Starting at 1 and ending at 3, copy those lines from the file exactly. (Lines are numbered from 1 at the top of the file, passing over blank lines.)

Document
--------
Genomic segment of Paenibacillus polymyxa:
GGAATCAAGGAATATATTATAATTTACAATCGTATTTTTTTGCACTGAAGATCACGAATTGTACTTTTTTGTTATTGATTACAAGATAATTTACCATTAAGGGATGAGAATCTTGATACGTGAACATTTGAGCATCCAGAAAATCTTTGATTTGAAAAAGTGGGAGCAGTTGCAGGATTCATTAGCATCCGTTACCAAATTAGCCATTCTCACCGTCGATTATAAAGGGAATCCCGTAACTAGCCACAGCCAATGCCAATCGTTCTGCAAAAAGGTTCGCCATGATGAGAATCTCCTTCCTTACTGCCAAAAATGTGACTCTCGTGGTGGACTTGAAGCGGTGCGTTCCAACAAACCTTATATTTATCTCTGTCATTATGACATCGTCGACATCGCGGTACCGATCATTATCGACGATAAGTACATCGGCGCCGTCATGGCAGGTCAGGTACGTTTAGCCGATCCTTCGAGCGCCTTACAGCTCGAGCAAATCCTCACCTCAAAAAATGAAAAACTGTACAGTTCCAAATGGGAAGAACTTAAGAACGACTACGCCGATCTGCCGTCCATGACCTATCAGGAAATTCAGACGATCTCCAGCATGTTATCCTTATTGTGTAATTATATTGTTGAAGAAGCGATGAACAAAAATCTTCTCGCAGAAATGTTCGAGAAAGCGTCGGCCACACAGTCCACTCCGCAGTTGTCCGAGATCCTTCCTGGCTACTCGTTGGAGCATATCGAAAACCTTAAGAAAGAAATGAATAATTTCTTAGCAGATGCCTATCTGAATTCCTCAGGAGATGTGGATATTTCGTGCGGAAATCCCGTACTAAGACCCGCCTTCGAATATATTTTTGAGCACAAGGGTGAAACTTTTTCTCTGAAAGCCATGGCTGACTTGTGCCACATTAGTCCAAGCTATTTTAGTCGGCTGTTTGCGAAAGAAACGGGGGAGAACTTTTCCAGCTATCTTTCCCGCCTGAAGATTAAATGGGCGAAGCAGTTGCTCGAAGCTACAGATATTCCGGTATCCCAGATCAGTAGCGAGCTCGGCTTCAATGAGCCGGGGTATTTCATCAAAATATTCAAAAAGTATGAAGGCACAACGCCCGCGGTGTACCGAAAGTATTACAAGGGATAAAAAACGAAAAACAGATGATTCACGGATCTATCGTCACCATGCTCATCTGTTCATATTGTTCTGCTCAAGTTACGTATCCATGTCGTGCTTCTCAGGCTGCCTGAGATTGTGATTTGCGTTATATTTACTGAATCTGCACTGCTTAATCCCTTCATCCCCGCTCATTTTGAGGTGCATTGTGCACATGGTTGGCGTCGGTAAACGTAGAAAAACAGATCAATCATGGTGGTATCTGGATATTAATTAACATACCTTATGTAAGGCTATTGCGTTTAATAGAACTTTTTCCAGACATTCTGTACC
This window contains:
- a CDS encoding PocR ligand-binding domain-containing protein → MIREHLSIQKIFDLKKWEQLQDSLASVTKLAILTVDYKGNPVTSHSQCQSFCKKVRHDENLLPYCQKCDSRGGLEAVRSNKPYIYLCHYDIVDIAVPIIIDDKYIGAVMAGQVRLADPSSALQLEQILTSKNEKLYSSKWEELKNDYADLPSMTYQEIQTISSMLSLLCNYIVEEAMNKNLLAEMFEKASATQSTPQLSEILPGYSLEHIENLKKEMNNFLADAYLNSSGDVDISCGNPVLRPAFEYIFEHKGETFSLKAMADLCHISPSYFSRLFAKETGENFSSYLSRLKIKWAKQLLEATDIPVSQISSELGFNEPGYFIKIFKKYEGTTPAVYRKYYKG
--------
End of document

Genomic segment of Paenibacillus polymyxa:
GGAATCAAGGAATATATTATAATTTACAATCGTATTTTTTTGCACTGAAGATCACGAATTGTACTTTTTTGTTATTGATTACAAGATAATTTACCATTAAGGGATGAGAATCTTGATACGTGAACATTTGAGCATCCAGAAAATCTTTGATTTGAAAAAGTGGGAGCAGTTGCAGGATTCATTAGCATCCGTTACCAAATTAGCCATTCTCACCGTCGATTATAAAGGGAATCCCGTAACTAGCCACAGCCAATGCCAATCGTTCTGCAAAAAGGTTCGCCATGATGAGAATCTCCTTCCTTACTGCCAAAAATGTGACTCTCGTGGTGGACTTGAAGCGGTGCGTTCCAACAAACCTTATATTTATCTCTGTCATTATGACATCGTCGACATCGCGGTACCGATCATTATCGACGATAAGTACATCGGCGCCGTCATGGCAGGTCAGGTACGTTTAGCCGATCCTTCGAGCGCCTTACAGCTCGAGCAAATCCTCACCTCAAAAAATGAAAAACTGTACAGTTCCAAATGGGAAGAACTTAAGAACGACTACGCCGATCTGCCGTCCATGACCTATCAGGAAATTCAGACGATCTCCAGCATGTTATCCTTATTGTGTAATTATATTGTTGAAGAAGCGATGAACAAAAATCTTCTCGCAGAAATGTTCGAGAAAGCGTCGGCCACACAGTCCACTCCGCAGTTGTCCGAGATCCTTCCTGGCTACTCGTTGGAGCATATCGAAAACCTTAAGAAAGAAATGAATAATTTCTTAGCAGATGCCTATCTGAATTCCTCAGGAGATGTGGATATTTCGTGCGGAAATCCCGTACTAAGACCCGCCTTCGAATATATTTTTGAGCACAAGGGTGAAACTTTTTCTCTGAAAGCCATGGCTGACTTGTGCCACATTAGTCCAAGCTATTTTAGTCGGCTGTTTGCGAAAGAAACGGGGGAGAACTTTTCCAGCTATCTTTCCCGCCTGAAGATTAAATGGGCGAAGCAGTTGCTCGAAGCTACAGATATTCCGGTATCCCAGATCAGTAGCGAGCTCGGCTTCAATGAGCCGGGGTATTTCATCAAAATATTCAAAAAGTATGAAGGCACAACGCCCGCGGTGTACCGAAAGTATTACAAGGGATAAAAAACGAAAAACAGATGATTCACGGATCTATCGTCACCATGCTCATCTGTTCATATTGTTCTGCTCAAGTTACGTATCCATGTCGTGCTTCTCAGGCTGCCTGAGATTGTGATTTGCGTTATATTTACTGAATCTGCACTGCTTAATCCCTTCATCCCCGCTCATTTTGAGGTGCATTGTGCACATGGTTGGCGTCGGTAAACGTAGAAAAACAGATCAATCATGGTGGTATCTGGATATTAATTAACATACCTTATGTAAGGCTATTGCGTTTAATAGAACTTTTTCCAGACATTCTGTACC
This window contains: